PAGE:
In the last episode of the Growing Leaders Podcast, we discussed the a missing step in today’s parenting path (based on this blog post). In today’s episode, we are looking at When to End a Relationship.
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There is a custom in Italy in which at midnight on New Year’s Eve, people will throw objects out of their windows and doors. Any object that carries with it a negative memory gets thrown into the street. (Out with the old, in with the new)
We need understand that it’s healthy to give ourselves permission to end a relationship.
- The people who start the journey with you may not be the ones who end it with you. (John Maxwell)
- Social media actually pushes us to accumulate, not subtract.
- The average person cannot maintain real relationships with more than 150 people.
- Today.com discovered that of respondents, over three quarters “said they’ve had a toxic friend at some point. For a third of them, it had actually been their best friend.”
Pass on the Left
- In traffic, it’s appropriate to move on and to pass on the left.
- We need to do this when we see a relationship is no longer relevant or helpful.
Determining if someone is toxic and we need to “pass on the left” in the relationship?
- The False Victim – Always the victim; don’t take responsibility for their lives.
- The Narcissist – Appear to be friends, but are all about themselves.
- The Chronic Downer – They seem to sap the fun out of almost every situation.
- The Bully – They manipulate people so they can look good.
- The Underminer – Hard to spot at first; they tend to gossip and backbite.
- The Flake – They aren’t reliable in appointments, pledges, dates, etc.
- The Overly Religious – Those that use religion as a tool to control others.
- When traveling, if you are going to check a bag, its going to cost you.
- The airline industry made 1 billion dollars last year on baggage fees.
- People have baggage and it’s healthy to transition out of a relationship when baggage is costing the relationship.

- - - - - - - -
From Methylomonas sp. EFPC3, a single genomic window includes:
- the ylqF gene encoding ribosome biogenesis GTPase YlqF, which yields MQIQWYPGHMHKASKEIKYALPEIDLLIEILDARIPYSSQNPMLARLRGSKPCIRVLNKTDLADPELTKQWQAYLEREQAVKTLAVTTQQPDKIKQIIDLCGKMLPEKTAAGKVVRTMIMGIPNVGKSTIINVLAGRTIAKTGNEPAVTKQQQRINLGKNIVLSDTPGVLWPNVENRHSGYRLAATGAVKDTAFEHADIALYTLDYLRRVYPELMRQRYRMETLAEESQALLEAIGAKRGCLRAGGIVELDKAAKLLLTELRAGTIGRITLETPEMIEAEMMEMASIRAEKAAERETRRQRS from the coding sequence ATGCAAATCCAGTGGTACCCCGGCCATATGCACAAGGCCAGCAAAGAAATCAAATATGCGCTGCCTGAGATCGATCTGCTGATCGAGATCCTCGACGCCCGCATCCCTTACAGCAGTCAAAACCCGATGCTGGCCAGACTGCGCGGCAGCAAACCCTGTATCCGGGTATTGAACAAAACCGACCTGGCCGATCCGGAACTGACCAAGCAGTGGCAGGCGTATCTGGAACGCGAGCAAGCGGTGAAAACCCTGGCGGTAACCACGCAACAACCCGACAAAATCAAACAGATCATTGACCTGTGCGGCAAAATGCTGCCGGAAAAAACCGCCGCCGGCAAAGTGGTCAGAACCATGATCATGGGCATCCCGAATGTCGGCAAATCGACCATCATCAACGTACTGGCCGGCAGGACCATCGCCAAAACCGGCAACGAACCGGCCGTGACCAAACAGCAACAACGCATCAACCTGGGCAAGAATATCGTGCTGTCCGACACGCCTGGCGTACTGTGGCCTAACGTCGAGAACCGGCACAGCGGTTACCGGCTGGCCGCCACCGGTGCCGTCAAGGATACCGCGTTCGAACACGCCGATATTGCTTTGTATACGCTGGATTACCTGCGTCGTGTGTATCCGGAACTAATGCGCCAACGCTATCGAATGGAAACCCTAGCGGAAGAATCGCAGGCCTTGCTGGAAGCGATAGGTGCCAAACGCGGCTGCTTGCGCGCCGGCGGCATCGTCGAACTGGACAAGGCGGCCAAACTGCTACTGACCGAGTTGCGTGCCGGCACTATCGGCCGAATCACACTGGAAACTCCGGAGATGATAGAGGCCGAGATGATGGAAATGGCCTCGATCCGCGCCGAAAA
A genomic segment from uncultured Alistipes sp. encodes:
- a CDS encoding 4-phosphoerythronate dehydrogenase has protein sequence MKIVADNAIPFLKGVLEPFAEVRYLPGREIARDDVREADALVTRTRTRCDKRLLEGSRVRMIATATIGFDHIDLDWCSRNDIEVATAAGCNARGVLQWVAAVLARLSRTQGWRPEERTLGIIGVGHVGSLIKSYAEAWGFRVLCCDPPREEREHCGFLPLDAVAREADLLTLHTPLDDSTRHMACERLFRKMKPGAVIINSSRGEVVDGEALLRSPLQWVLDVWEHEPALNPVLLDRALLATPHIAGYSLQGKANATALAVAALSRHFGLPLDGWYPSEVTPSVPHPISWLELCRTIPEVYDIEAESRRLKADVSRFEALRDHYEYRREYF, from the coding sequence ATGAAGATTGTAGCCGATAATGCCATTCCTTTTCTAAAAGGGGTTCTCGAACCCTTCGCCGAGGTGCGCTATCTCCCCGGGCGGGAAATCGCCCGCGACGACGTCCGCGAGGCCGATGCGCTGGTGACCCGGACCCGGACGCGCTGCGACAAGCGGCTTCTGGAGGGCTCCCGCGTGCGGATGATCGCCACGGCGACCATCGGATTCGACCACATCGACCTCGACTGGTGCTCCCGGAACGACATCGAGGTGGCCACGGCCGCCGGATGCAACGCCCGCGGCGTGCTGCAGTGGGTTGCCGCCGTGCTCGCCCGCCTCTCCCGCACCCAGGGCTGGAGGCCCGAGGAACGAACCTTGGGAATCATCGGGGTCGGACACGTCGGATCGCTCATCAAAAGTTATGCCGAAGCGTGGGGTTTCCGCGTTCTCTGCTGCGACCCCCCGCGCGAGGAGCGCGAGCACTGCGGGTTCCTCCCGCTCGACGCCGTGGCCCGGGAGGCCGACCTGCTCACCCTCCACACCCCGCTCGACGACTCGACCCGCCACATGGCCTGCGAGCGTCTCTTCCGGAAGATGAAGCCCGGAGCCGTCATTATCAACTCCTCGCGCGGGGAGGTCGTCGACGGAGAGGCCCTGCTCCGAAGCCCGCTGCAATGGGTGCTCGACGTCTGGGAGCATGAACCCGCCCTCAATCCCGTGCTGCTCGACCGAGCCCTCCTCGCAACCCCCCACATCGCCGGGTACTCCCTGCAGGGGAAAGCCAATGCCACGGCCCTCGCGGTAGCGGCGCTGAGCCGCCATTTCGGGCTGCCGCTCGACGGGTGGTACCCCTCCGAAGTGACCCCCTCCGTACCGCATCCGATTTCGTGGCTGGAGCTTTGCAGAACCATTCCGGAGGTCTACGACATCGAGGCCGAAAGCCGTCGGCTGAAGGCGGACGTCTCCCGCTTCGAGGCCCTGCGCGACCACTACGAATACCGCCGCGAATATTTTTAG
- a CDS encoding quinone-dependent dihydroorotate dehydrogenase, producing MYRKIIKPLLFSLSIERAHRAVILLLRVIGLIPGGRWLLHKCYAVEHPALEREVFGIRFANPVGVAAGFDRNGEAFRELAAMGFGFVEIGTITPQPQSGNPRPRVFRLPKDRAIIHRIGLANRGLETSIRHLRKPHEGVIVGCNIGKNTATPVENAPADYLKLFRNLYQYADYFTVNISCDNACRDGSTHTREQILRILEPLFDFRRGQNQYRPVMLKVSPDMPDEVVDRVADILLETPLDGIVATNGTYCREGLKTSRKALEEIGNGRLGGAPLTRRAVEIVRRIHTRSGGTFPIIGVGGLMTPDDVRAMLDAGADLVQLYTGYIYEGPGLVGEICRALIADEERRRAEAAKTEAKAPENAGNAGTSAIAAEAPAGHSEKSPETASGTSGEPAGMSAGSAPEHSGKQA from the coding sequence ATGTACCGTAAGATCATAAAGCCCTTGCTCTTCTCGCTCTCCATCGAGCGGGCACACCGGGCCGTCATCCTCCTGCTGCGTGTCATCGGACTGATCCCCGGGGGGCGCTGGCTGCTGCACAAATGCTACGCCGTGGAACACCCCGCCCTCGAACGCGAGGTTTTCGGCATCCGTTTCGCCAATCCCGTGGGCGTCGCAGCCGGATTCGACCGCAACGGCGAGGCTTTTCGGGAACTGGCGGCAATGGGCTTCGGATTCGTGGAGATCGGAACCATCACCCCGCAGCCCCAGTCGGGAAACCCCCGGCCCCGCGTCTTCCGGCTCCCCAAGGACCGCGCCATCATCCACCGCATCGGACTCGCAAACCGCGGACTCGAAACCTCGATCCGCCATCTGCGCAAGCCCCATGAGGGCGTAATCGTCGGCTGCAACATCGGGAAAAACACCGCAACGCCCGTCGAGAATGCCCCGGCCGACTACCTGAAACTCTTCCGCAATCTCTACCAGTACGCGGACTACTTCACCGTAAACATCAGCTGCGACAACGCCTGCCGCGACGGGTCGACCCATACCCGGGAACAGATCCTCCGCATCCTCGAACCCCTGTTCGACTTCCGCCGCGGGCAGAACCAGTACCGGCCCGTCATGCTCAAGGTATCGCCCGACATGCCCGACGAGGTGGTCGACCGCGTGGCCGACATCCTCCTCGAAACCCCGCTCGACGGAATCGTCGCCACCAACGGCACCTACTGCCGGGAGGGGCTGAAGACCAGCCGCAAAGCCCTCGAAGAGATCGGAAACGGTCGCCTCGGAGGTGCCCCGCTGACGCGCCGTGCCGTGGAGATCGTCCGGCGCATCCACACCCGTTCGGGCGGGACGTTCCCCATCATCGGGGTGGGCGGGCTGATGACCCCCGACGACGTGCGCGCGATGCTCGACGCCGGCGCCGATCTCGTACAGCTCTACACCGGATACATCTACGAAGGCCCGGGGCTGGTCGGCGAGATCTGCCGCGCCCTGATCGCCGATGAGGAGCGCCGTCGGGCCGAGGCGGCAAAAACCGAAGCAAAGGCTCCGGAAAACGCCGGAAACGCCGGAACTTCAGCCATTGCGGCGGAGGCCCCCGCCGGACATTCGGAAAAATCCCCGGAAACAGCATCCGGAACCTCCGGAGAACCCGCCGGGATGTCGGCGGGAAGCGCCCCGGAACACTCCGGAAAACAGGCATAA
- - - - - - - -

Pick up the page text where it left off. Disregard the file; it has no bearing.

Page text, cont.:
How to Break a Friendship in a Healthy Way
- Begin with the end in mind – Know exactly the healthy conclusion you must reach.
- Be careful, but truthful.
- Practice and role-play if necessary.
- Get the tone right. Be caring and empathetic.
- Validate the relationship and the person. Be clear about how you value them.
- Get agreement.
- Deal with defensive reactions.
- You may need to bring others along for support.
Who Do You Let Stay Close to You?
- Do I feel better after spending time with them?
- Do they bring out the best in me? Are they a positive influence?
- When I haven’t been in touch, how do I feel?
- Do we both make an effort?
- Do they celebrate my successes?
1. Habitudes for the Journey is now available for preorder. If you found the images we discussed today helpful, Habitudes for the Journey contains 13 chapters designed to lead students through transitions well. Click here to preorder your copy today.
2. National Leadership Forum is coming soon. Register before December 31st to lock in the lowest rates. This year our topic will be “Marching Off the Map: Charting a Course for the Next Decade of Student Development.” Register now by clicking here.
What topic would you like for us to address on the next episode of the Growing Leaders Podcast? Leave a comment below.